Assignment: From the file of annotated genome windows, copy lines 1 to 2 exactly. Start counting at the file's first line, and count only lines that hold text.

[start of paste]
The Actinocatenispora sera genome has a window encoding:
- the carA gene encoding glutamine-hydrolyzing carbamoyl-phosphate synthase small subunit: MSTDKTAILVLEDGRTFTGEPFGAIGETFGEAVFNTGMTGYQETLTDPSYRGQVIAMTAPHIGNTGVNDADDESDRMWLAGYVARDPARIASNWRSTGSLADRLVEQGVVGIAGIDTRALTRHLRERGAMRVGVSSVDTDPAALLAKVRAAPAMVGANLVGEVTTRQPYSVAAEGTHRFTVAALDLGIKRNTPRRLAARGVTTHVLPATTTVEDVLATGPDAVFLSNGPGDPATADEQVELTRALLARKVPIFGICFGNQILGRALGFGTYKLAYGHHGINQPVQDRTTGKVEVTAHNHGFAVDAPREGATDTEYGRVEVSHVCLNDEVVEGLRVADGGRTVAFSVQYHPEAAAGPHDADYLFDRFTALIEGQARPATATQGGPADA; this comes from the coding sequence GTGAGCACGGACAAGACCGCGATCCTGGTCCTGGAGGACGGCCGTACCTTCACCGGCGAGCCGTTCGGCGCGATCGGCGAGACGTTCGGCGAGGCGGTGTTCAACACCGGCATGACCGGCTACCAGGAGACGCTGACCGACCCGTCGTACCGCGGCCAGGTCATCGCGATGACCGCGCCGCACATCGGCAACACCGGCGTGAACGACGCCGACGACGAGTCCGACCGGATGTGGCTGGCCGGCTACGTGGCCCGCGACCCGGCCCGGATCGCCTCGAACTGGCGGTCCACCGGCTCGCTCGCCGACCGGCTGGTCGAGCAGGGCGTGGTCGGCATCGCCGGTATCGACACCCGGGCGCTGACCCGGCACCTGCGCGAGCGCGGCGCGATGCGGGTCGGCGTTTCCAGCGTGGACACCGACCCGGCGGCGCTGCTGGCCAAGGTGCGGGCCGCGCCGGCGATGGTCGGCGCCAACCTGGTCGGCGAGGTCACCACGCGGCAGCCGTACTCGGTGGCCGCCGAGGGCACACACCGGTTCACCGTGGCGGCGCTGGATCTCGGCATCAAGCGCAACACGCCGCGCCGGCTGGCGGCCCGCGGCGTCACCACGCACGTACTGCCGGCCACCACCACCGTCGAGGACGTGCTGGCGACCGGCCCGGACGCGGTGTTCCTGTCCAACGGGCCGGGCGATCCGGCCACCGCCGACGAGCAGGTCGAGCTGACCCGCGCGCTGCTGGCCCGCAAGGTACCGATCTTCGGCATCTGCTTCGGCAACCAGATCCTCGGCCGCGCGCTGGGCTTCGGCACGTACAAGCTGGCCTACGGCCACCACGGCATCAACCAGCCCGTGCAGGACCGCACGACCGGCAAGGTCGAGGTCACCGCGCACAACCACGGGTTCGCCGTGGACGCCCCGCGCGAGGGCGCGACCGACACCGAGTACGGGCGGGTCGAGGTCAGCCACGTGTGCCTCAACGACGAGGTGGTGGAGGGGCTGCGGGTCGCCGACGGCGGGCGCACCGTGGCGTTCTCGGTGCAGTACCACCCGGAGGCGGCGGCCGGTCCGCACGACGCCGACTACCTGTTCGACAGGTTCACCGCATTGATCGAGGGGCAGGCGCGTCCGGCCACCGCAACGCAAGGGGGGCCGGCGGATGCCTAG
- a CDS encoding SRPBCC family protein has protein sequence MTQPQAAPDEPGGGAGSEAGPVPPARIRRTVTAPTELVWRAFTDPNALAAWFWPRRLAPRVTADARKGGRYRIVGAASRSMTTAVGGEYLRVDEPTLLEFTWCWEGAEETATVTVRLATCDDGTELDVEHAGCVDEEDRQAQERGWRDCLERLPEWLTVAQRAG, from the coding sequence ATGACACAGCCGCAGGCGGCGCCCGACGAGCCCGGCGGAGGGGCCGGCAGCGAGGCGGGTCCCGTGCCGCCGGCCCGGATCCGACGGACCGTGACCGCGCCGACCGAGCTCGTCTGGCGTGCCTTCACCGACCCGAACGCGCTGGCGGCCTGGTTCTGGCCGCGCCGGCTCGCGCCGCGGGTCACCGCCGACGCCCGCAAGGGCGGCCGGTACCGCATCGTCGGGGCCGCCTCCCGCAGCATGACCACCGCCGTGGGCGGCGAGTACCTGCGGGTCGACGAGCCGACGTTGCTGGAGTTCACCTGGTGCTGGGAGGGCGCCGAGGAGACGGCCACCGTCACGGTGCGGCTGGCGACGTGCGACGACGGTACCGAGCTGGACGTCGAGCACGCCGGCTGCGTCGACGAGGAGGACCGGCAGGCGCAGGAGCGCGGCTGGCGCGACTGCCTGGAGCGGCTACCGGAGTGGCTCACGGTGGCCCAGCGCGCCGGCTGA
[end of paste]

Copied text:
The Actinocatenispora sera genome has a window encoding:
- the carA gene encoding glutamine-hydrolyzing carbamoyl-phosphate synthase small subunit: MSTDKTAILVLEDGRTFTGEPFGAIGETFGEAVFNTGMTGYQETLTDPSYRGQVIAMTAPHIGNTGVNDADDESDRMWLAGYVARDPARIASNWRSTGSLADRLVEQGVVGIAGIDTRALTRHLRERGAMRVGVSSVDTDPAALLAKVRAAPAMVGANLVGEVTTRQPYSVAAEGTHRFTVAALDLGIKRNTPRRLAARGVTTHVLPATTTVEDVLATGPDAVFLSNGPGDPATADEQVELTRALLARKVPIFGICFGNQILGRALGFGTYKLAYGHHGINQPVQDRTTGKVEVTAHNHGFAVDAPREGATDTEYGRVEVSHVCLNDEVVEGLRVADGGRTVAFSVQYHPEAAAGPHDADYLFDRFTALIEGQARPATATQGGPADA; this comes from the coding sequence GTGAGCACGGACAAGACCGCGATCCTGGTCCTGGAGGACGGCCGTACCTTCACCGGCGAGCCGTTCGGCGCGATCGGCGAGACGTTCGGCGAGGCGGTGTTCAACACCGGCATGACCGGCTACCAGGAGACGCTGACCGACCCGTCGTACCGCGGCCAGGTCATCGCGATGACCGCGCCGCACATCGGCAACACCGGCGTGAACGACGCCGACGACGAGTCCGACCGGATGTGGCTGGCCGGCTACGTGGCCCGCGACCCGGCCCGGATCGCCTCGAACTGGCGGTCCACCGGCTCGCTCGCCGACCGGCTGGTCGAGCAGGGCGTGGTCGGCATCGCCGGTATCGACACCCGGGCGCTGACCCGGCACCTGCGCGAGCGCGGCGCGATGCGGGTCGGCGTTTCCAGCGTGGACACCGACCCGGCGGCGCTGCTGGCCAAGGTGCGGGCCGCGCCGGCGATGGTCGGCGCCAACCTGGTCGGCGAGGTCACCACGCGGCAGCCGTACTCGGTGGCCGCCGAGGGCACACACCGGTTCACCGTGGCGGCGCTGGATCTCGGCATCAAGCGCAACACGCCGCGCCGGCTGGCGGCCCGCGGCGTCACCACGCACGTACTGCCGGCCACCACCACCGTCGAGGACGTGCTGGCGACCGGCCCGGACGCGGTGTTCCTGTCCAACGGGCCGGGCGATCCGGCCACCGCCGACGAGCAGGTCGAGCTGACCCGCGCGCTGCTGGCCCGCAAGGTACCGATCTTCGGCATCTGCTTCGGCAACCAGATCCTCGGCCGCGCGCTGGGCTTCGGCACGTACAAGCTGGCCTACGGCCACCACGGCATCAACCAGCCCGTGCAGGACCGCACGACCGGCAAGGTCGAGGTCACCGCGCACAACCACGGGTTCGCCGTGGACGCCCCGCGCGAGGGCGCGACCGACACCGAGTACGGGCGGGTCGAGGTCAGCCACGTGTGCCTCAACGACGAGGTGGTGGAGGGGCTGCGGGTCGCCGACGGCGGGCGCACCGTGGCGTTCTCGGTGCAGTACCACCCGGAGGCGGCGGCCGGTCCGCACGACGCCGACTACCTGTTCGACAGGTTCACCGCATTGATCGAGGGGCAGGCGCGTCCGGCCACCGCAACGCAAGGGGGGCCGGCGGATGCCTAG